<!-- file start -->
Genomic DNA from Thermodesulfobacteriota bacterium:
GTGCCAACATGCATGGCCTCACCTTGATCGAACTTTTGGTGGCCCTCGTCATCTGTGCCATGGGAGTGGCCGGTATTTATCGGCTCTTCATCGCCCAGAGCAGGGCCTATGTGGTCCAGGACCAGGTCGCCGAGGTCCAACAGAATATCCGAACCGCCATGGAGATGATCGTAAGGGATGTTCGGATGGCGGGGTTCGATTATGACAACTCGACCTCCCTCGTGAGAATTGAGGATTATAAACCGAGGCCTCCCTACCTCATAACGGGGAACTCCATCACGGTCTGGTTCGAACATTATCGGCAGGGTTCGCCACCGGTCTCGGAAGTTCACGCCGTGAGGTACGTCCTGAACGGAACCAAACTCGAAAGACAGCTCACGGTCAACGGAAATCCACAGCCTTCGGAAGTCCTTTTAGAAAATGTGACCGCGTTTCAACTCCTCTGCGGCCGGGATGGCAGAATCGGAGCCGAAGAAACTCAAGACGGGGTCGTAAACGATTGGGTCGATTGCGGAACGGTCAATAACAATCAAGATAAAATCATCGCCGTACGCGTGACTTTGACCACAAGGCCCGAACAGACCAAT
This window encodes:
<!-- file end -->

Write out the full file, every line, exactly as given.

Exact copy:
Genomic DNA from Thermodesulfobacteriota bacterium:
GTGCCAACATGCATGGCCTCACCTTGATCGAACTTTTGGTGGCCCTCGTCATCTGTGCCATGGGAGTGGCCGGTATTTATCGGCTCTTCATCGCCCAGAGCAGGGCCTATGTGGTCCAGGACCAGGTCGCCGAGGTCCAACAGAATATCCGAACCGCCATGGAGATGATCGTAAGGGATGTTCGGATGGCGGGGTTCGATTATGACAACTCGACCTCCCTCGTGAGAATTGAGGATTATAAACCGAGGCCTCCCTACCTCATAACGGGGAACTCCATCACGGTCTGGTTCGAACATTATCGGCAGGGTTCGCCACCGGTCTCGGAAGTTCACGCCGTGAGGTACGTCCTGAACGGAACCAAACTCGAAAGACAGCTCACGGTCAACGGAAATCCACAGCCTTCGGAAGTCCTTTTAGAAAATGTGACCGCGTTTCAACTCCTCTGCGGCCGGGATGGCAGAATCGGAGCCGAAGAAACTCAAGACGGGGTCGTAAACGATTGGGTCGATTGCGGAACGGTCAATAACAATCAAGATAAAATCATCGCCGTACGCGTGACTTTGACCACAAGGCCCGAACAGACCAAT
This window encodes: